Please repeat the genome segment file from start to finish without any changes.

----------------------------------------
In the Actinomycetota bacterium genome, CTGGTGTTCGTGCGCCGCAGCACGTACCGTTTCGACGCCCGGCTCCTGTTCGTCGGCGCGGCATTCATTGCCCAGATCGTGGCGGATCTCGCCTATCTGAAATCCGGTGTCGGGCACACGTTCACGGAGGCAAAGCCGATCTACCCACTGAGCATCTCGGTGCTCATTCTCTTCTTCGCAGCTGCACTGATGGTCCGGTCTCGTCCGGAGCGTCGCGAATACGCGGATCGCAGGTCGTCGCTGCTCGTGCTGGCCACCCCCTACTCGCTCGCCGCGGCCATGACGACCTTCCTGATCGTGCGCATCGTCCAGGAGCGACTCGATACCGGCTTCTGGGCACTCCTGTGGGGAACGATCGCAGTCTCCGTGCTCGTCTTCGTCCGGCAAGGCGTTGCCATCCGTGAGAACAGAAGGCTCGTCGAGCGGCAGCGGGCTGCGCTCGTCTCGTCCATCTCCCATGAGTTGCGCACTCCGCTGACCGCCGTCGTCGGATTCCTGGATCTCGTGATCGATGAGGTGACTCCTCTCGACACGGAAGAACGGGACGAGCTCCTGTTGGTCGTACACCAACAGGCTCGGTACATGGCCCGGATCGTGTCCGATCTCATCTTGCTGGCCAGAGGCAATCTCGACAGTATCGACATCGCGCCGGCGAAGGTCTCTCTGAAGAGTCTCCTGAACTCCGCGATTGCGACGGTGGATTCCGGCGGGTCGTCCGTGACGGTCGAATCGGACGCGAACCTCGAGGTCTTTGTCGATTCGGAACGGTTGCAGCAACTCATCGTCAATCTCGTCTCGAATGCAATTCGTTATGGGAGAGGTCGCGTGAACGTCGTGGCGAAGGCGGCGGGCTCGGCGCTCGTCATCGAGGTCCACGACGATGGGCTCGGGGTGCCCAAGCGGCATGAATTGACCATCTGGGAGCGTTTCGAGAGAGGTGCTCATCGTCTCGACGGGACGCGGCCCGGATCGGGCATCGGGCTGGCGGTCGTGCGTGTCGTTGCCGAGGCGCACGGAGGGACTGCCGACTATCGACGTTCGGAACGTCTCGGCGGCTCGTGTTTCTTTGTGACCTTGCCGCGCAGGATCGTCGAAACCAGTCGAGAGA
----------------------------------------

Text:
In the Actinomycetota bacterium genome, CTGGTGTTCGTGCGCCGCAGCACGTACCGTTTCGACGCCCGGCTCCTGTTCGTCGGCGCGGCATTCATTGCCCAGATCGTGGCGGATCTCGCCTATCTGAAATCCGGTGTCGGGCACACGTTCACGGAGGCAAAGCCGATCTACCCACTGAGCATCTCGGTGCTCATTCTCTTCTTCGCAGCTGCACTGATGGTCCGGTCTCGTCCGGAGCGTCGCGAATACGCGGATCGCAGGTCGTCGCTGCTCGTGCTGGCCACCCCCTACTCGCTCGCCGCGGCCATGACGACCTTCCTGATCGTGCGCATCGTCCAGGAGCGACTCGATACCGGCTTCTGGGCACTCCTGTGGGGAACGATCGCAGTCTCCGTGCTCGTCTTCGTCCGGCAAGGCGTTGCCATCCGTGAGAACAGAAGGCTCGTCGAGCGGCAGCGGGCTGCGCTCGTCTCGTCCATCTCCCATGAGTTGCGCACTCCGCTGACCGCCGTCGTCGGATTCCTGGATCTCGTGATCGATGAGGTGACTCCTCTCGACACGGAAGAACGGGACGAGCTCCTGTTGGTCGTACACCAACAGGCTCGGTACATGGCCCGGATCGTGTCCGATCTCATCTTGCTGGCCAGAGGCAATCTCGACAGTATCGACATCGCGCCGGCGAAGGTCTCTCTGAAGAGTCTCCTGAACTCCGCGATTGCGACGGTGGATTCCGGCGGGTCGTCCGTGACGGTCGAATCGGACGCGAACCTCGAGGTCTTTGTCGATTCGGAACGGTTGCAGCAACTCATCGTCAATCTCGTCTCGAATGCAATTCGTTATGGGAGAGGTCGCGTGAACGTCGTGGCGAAGGCGGCGGGCTCGGCGCTCGTCATCGAGGTCCACGACGATGGGCTCGGGGTGCCCAAGCGGCATGAATTGACCATCTGGGAGCGTTTCGAGAGAGGTGCTCATCGTCTCGACGGGACGCGGCCCGGATCGGGCATCGGGCTGGCGGTCGTGCGTGTCGTTGCCGAGGCGCACGGAGGGACTGCCGACTATCGACGTTCGGAACGTCTCGGCGGCTCGTGTTTCTTTGTGACCTTGCCGCGCAGGATCGTCGAAACCAGTCGAGAGA